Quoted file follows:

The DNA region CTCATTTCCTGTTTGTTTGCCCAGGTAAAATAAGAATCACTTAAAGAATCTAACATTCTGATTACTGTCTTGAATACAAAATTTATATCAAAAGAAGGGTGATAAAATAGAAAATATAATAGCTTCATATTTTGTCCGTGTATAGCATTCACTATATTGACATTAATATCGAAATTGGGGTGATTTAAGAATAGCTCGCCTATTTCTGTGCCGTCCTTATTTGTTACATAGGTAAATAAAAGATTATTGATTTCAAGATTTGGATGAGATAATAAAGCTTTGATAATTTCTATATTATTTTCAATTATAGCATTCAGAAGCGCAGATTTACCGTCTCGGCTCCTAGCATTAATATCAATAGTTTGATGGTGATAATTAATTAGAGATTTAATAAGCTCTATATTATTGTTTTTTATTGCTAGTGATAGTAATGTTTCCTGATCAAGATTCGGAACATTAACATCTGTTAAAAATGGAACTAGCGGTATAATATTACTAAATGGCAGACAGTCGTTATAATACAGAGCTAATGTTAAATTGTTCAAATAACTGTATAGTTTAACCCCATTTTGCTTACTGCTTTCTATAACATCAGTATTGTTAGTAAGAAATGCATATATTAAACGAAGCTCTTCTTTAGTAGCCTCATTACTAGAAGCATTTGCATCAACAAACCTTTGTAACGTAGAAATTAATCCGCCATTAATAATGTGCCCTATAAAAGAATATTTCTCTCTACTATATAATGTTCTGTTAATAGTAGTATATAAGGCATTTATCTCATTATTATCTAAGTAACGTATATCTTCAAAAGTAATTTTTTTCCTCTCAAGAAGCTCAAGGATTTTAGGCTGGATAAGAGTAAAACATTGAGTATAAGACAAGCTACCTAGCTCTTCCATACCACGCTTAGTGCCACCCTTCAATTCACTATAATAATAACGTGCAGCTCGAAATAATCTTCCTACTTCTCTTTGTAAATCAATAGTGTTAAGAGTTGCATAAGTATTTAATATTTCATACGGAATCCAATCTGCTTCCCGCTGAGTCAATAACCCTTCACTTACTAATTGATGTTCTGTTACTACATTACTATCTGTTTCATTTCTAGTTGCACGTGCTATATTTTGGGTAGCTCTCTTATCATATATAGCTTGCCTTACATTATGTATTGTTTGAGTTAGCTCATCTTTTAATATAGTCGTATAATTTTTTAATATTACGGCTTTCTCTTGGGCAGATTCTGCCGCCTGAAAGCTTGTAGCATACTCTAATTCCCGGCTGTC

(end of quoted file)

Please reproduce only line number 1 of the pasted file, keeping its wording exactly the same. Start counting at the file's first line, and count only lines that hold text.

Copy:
The DNA region CTCATTTCCTGTTTGTTTGCCCAGGTAAAATAAGAATCACTTAAAGAATCTAACATTCTGATTACTGTCTTGAATACAAAATTTATATCAAAAGAAGGGTGATAAAATAGAAAATATAATAGCTTCATATTTTGTCCGTGTATAGCATTCACTATATTGACATTAATATCGAAATTGGGGTGATTTAAGAATAGCTCGCCTATTTCTGTGCCGTCCTTATTTGTTACATAGGTAAATAAAAGATTATTGATTTCAAGATTTGGATGAGATAATAAAGCTTTGATAATTTCTATATTATTTTCAATTATAGCATTCAGAAGCGCAGATTTACCGTCTCGGCTCCTAGCATTAATATCAATAGTTTGATGGTGATAATTAATTAGAGATTTAATAAGCTCTATATTATTGTTTTTTATTGCTAGTGATAGTAATGTTTCCTGATCAAGATTCGGAACATTAACATCTGTTAAAAATGGAACTAGCGGTATAATATTACTAAATGGCAGACAGTCGTTATAATACAGAGCTAATGTTAAATTGTTCAAATAACTGTATAGTTTAACCCCATTTTGCTTACTGCTTTCTATAACATCAGTATTGTTAGTAAGAAATGCATATATTAAACGAAGCTCTTCTTTAGTAGCCTCATTACTAGAAGCATTTGCATCAACAAACCTTTGTAACGTAGAAATTAATCCGCCATTAATAATGTGCCCTATAAAAGAATATTTCTCTCTACTATATAATGTTCTGTTAATAGTAGTATATAAGGCATTTATCTCATTATTATCTAAGTAACGTATATCTTCAAAAGTAATTTTTTTCCTCTCAAGAAGCTCAAGGATTTTAGGCTGGATAAGAGTAAAACATTGAGTATAAGACAAGCTACCTAGCTCTTCCATACCACGCTTAGTGCCACCCTTCAATTCACTATAATAATAACGTGCAGCTCGAAATAATCTTCCTACTTCTCTTTGTAAATCAATAGTGTTAAGAGTTGCATAAGTATTTAATATTTCATACGGAATCCAATCTGCTTCCCGCTGAGTCAATAACCCTTCACTTACTAATTGATGTTCTGTTACTACATTACTATCTGTTTCATTTCTAGTTGCACGTGCTATATTTTGGGTAGCTCTCTTATCATATATAGCTTGCCTTACATTATGTATTGTTTGAGTTAGCTCATCTTTTAATATAGTCGTATAATTTTTTAATATTACGGCTTTCTCTTGGGCAGATTCTGCCGCCTGAAAGCTTGTAGCATACTCTAATTCCCGGCTGTC